Originally posted by Johnie-Marz

    Being "Trained" for progression isn't the problem.

    The problem is leveling in games has become so fast that you have way too much time between max level and the next expansion. The game has to give players something to do which leads to gear progression.

    EVE is probably the only game that does it right. Even if you played for ten years you still wouldn't max out your skills. You are always progressing so you just play the game.

    And this is basically the difference between character/player progression and gear progression.  Unfortunately, it appears the masses want the new shiny items rather than any actual progression.

    It's like the following - if I may...

    • Tom (playing Game X):  Man, we finally UberMegaBoss.
    • Jerry (playing Game Y):  Cool, what'd you get?
    • Tom:  What?
    • Jerry:  What'd you get for beating that boss?
    • Tom:  Um, we beat the boss.  It was hard, but we finally beat him.
    • Jerry:  Yeah, but what kind of loot did you get?
    • Tom:  Loot?
    • Jerry:  Yeah, loot?  What did you get?
    • Tom:  Some gold, I guess.
    • Jerry:  What?  What epics did you get?
    • Tom:  Epics?
    • Jerry:  Yeah, for killing the boss.  What epic loot did you get?  How are you going to beat the next boss?
    • Tom:  Didn't get any loot like that.  Don't need anything like that to fight the next boss.
    • Jerry:  What?
    • Tom:  We just need to be better.  We need to apply what we've learned so far, work hard as a team, and with practice we'll be able to take down whatever boss we face next.
    • Jerry:  But - you need loot - you need epics.  Where's the progression?
    • Tom:  I just told you - we get better the more we play.
    • Jerry:  I don't understand...
    • Tom:  I'm seeing that....
    It's like the threads where folks have had issues with the lack of the Trinity in a few recent games - the lack of gear progression would blow their minds...meh.
     
    I still think CCP should have made a "Fantasy" EVE as well... in the past, I've called it Shadowbane 2.0... but oh well.

    I miss the MMORPG genre. Will a developer ever make one again?

    Explorer: 87%, Killer: 67%, Achiever: 27%, Socializer: 20%

  • RohnRohn Saint Peters, MOPosts: 3,740Member Uncommon

    Progression has less to do with the "MMO" part, and more to do with the "RPG" part.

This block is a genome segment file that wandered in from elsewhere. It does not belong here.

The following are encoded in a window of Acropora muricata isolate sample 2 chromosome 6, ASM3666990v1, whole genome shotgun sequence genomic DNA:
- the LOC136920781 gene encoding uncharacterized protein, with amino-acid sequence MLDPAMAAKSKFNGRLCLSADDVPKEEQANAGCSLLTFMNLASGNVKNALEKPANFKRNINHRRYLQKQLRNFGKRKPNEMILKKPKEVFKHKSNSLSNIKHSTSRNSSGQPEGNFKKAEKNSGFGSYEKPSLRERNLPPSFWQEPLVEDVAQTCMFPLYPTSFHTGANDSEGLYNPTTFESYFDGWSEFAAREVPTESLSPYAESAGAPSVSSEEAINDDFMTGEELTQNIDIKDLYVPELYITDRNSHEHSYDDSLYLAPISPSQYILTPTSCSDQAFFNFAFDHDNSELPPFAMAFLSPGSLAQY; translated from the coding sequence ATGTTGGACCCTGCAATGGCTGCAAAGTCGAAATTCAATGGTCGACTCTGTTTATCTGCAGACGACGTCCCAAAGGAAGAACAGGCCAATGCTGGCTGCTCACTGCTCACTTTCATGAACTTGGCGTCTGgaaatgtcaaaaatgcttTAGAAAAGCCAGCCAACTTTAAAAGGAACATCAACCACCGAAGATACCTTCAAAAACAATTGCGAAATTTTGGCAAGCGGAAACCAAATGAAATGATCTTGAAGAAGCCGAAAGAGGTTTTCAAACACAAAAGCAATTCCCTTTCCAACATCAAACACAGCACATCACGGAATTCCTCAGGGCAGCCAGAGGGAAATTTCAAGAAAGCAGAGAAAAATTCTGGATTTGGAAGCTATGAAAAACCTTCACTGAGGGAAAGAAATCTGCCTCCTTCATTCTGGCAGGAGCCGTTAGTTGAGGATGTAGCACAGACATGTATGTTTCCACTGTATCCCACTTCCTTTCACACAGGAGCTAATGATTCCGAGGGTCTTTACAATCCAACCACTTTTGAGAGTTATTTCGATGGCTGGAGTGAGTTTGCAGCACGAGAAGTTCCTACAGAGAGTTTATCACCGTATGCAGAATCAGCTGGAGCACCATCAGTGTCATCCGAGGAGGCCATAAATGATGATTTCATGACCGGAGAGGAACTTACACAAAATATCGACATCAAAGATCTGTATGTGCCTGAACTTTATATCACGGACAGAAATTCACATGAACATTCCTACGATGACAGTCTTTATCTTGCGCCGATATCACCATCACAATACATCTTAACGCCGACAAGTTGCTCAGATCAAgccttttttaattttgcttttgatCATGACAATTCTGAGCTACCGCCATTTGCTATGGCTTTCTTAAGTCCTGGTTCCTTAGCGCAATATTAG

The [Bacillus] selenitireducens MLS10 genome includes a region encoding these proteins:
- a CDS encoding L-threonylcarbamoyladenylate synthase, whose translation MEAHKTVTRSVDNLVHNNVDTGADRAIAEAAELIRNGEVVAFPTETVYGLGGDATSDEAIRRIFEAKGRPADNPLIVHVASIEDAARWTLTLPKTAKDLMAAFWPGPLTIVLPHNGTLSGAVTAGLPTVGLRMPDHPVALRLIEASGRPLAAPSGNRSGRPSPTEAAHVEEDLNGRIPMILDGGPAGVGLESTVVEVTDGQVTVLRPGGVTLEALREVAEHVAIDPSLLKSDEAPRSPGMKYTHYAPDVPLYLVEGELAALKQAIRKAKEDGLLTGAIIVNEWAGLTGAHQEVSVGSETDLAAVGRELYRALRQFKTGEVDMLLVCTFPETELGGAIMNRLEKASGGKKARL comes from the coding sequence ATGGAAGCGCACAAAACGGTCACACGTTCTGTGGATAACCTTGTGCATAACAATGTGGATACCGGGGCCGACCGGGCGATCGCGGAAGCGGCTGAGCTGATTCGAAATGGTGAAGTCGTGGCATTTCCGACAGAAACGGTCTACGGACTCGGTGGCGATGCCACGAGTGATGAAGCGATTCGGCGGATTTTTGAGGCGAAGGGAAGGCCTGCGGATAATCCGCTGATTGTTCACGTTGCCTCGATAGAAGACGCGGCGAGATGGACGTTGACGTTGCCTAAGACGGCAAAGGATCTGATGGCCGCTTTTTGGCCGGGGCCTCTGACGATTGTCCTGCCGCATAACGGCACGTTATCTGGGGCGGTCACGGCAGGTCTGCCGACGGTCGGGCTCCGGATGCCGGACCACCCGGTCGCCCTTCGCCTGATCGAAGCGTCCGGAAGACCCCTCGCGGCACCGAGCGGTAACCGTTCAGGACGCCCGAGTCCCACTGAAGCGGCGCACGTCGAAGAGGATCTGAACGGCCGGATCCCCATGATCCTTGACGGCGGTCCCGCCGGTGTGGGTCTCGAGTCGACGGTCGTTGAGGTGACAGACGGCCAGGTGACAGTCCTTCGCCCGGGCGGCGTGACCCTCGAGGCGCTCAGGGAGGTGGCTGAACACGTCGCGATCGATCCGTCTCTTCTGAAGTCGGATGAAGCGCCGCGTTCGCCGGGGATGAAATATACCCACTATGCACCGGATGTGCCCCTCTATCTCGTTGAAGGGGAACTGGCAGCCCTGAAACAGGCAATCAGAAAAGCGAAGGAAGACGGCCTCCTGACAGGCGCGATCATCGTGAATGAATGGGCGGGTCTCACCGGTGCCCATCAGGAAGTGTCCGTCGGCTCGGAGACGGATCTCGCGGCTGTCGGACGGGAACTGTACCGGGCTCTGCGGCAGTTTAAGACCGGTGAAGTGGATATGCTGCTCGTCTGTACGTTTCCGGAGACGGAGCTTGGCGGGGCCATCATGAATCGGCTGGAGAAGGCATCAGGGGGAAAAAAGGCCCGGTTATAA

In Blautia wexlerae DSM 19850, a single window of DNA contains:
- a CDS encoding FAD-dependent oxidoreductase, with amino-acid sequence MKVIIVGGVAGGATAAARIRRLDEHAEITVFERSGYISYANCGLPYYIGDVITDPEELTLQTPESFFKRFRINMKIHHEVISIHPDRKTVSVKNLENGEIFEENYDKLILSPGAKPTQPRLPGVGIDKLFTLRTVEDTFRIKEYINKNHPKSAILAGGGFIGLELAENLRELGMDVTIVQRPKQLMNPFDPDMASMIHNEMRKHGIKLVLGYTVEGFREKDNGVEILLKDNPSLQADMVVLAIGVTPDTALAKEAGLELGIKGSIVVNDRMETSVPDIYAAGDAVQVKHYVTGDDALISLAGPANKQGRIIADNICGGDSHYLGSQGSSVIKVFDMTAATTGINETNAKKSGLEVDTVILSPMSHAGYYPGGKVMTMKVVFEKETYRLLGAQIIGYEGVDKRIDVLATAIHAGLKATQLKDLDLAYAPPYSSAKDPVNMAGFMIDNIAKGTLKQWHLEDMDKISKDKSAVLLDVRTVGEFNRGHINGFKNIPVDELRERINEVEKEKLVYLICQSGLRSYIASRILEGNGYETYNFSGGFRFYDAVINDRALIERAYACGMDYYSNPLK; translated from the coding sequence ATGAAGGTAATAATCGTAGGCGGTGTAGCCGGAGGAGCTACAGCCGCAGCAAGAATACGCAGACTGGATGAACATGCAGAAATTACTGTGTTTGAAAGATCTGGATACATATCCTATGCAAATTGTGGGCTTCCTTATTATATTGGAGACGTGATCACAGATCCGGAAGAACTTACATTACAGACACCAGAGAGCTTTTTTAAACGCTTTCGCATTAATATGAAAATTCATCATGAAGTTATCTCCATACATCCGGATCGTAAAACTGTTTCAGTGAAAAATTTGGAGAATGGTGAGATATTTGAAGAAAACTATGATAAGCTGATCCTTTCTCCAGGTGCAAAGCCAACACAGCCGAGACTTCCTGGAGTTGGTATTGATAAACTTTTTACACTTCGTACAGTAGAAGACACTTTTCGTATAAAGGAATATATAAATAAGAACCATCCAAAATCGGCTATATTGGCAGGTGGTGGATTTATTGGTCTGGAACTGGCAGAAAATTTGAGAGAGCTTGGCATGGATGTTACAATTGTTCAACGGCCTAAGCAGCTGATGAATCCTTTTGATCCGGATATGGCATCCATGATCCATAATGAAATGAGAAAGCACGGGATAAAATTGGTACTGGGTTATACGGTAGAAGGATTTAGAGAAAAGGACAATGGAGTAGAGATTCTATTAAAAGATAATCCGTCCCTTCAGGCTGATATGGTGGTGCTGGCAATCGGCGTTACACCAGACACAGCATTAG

Character progression of some sort is a major focus of RPGs, whether that's paper and pencil, or computer-based.

    Hell hath no fury like an MMORPG player scorned.

  • SilokSilok Mascouche, QCPosts: 732Member
    Originally posted by Eir_S

    And I thought the good members didn't try assuming something that isn't even in the post they read.  Progression isn't a "negative", neither is playing a game for fun.  People should be happy that there are multiple types of MMOs to play now, but as you can see, they aren't.  Unlike fans of most genres (excluding FPS titles), many MMO players seem to think that if you can't enjoy one MMO as much as another, then it fails.

    As an aside, it's all relative to the person in question.  I knew people in WoW who had every piece of leet gear possible but didn't do a damn thing in real life but sit there.  It doesn't mean they have some desire to better themselves, it's because it's a video game and it's easy compared to moving their ass.

    You see this is exactly the opposite, all major mmo these days are for the solo, fast and easy crownd, leveling became easier than ever, the journey is fast and not very challenging. Anyone can have anything without taking the time to get it. But where are the games for those who like a long and hard journey? There is none execpt the old ones.

  • RaysheRayshe London, ONPosts: 1,284Member

    While i can agree that this follows the most traditional methodology of MMO's i cant say it fits in with all of them.

     

    TSW is the best example here.

    I've been running nightmares for probubly 5 or 6 weeks now. Sure its possible to To run instances for gear. However doing so would be shooting yourself in the foot. The best gear ive gotten has come from the items i have purchased and upgraded myself. PVP works the same way for progression and both can actually be quite effective in the other aspect. Alot of these fights actually do come from being better. Successfully Impairing to interrupt, Keeping active afflictions on the boss so that your team mate may capitalize on the situation. Making sure you are running the right buffs and dont blow them with poor timing. Having a build that actually works with all the abilities so your not boosting your strike attacks but not using any. Understand where im coming from.